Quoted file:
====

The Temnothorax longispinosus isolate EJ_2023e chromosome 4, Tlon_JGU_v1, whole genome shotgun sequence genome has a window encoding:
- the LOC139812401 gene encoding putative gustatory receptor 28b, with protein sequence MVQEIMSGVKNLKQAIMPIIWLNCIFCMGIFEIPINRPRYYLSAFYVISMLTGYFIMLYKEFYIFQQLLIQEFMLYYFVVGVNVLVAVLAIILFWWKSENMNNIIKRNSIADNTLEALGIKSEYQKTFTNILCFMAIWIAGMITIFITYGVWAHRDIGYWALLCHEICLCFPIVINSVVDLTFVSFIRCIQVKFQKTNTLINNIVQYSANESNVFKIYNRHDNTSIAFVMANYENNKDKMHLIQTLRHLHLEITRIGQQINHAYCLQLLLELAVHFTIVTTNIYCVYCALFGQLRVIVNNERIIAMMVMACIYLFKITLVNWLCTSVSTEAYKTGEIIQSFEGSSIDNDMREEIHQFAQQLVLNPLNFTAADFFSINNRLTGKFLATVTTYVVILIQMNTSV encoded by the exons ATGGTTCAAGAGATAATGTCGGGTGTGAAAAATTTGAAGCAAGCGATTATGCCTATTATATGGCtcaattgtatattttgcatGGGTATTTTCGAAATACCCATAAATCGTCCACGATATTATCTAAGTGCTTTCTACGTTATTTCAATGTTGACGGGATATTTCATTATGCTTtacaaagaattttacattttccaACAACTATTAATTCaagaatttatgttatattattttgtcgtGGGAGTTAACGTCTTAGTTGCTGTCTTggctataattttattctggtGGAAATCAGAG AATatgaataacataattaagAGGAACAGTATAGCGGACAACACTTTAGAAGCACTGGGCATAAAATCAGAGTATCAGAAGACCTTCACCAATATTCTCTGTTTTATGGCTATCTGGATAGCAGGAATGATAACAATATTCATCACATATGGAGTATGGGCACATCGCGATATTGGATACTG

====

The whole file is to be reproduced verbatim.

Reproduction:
The Temnothorax longispinosus isolate EJ_2023e chromosome 4, Tlon_JGU_v1, whole genome shotgun sequence genome has a window encoding:
- the LOC139812401 gene encoding putative gustatory receptor 28b, with protein sequence MVQEIMSGVKNLKQAIMPIIWLNCIFCMGIFEIPINRPRYYLSAFYVISMLTGYFIMLYKEFYIFQQLLIQEFMLYYFVVGVNVLVAVLAIILFWWKSENMNNIIKRNSIADNTLEALGIKSEYQKTFTNILCFMAIWIAGMITIFITYGVWAHRDIGYWALLCHEICLCFPIVINSVVDLTFVSFIRCIQVKFQKTNTLINNIVQYSANESNVFKIYNRHDNTSIAFVMANYENNKDKMHLIQTLRHLHLEITRIGQQINHAYCLQLLLELAVHFTIVTTNIYCVYCALFGQLRVIVNNERIIAMMVMACIYLFKITLVNWLCTSVSTEAYKTGEIIQSFEGSSIDNDMREEIHQFAQQLVLNPLNFTAADFFSINNRLTGKFLATVTTYVVILIQMNTSV encoded by the exons ATGGTTCAAGAGATAATGTCGGGTGTGAAAAATTTGAAGCAAGCGATTATGCCTATTATATGGCtcaattgtatattttgcatGGGTATTTTCGAAATACCCATAAATCGTCCACGATATTATCTAAGTGCTTTCTACGTTATTTCAATGTTGACGGGATATTTCATTATGCTTtacaaagaattttacattttccaACAACTATTAATTCaagaatttatgttatattattttgtcgtGGGAGTTAACGTCTTAGTTGCTGTCTTggctataattttattctggtGGAAATCAGAG AATatgaataacataattaagAGGAACAGTATAGCGGACAACACTTTAGAAGCACTGGGCATAAAATCAGAGTATCAGAAGACCTTCACCAATATTCTCTGTTTTATGGCTATCTGGATAGCAGGAATGATAACAATATTCATCACATATGGAGTATGGGCACATCGCGATATTGGATACTG